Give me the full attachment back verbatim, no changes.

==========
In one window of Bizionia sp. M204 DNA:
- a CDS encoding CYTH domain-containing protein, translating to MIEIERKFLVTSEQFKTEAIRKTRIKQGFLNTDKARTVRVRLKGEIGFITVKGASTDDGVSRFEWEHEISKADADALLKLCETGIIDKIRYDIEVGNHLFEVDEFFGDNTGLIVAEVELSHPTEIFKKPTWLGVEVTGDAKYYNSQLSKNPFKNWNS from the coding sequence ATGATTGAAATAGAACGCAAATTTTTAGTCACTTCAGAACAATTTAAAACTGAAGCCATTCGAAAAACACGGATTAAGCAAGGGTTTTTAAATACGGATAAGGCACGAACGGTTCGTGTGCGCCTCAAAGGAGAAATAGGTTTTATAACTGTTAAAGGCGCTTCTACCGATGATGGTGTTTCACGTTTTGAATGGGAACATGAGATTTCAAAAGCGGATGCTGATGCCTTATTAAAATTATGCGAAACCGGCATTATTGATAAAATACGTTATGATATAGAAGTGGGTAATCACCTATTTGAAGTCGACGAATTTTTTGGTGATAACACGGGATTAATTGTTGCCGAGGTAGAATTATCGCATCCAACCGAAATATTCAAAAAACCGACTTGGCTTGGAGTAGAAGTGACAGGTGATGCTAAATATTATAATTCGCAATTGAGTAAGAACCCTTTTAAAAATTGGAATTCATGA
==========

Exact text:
In one window of Bizionia sp. M204 DNA:
- a CDS encoding CYTH domain-containing protein, translating to MIEIERKFLVTSEQFKTEAIRKTRIKQGFLNTDKARTVRVRLKGEIGFITVKGASTDDGVSRFEWEHEISKADADALLKLCETGIIDKIRYDIEVGNHLFEVDEFFGDNTGLIVAEVELSHPTEIFKKPTWLGVEVTGDAKYYNSQLSKNPFKNWNS from the coding sequence ATGATTGAAATAGAACGCAAATTTTTAGTCACTTCAGAACAATTTAAAACTGAAGCCATTCGAAAAACACGGATTAAGCAAGGGTTTTTAAATACGGATAAGGCACGAACGGTTCGTGTGCGCCTCAAAGGAGAAATAGGTTTTATAACTGTTAAAGGCGCTTCTACCGATGATGGTGTTTCACGTTTTGAATGGGAACATGAGATTTCAAAAGCGGATGCTGATGCCTTATTAAAATTATGCGAAACCGGCATTATTGATAAAATACGTTATGATATAGAAGTGGGTAATCACCTATTTGAAGTCGACGAATTTTTTGGTGATAACACGGGATTAATTGTTGCCGAGGTAGAATTATCGCATCCAACCGAAATATTCAAAAAACCGACTTGGCTTGGAGTAGAAGTGACAGGTGATGCTAAATATTATAATTCGCAATTGAGTAAGAACCCTTTTAAAAATTGGAATTCATGA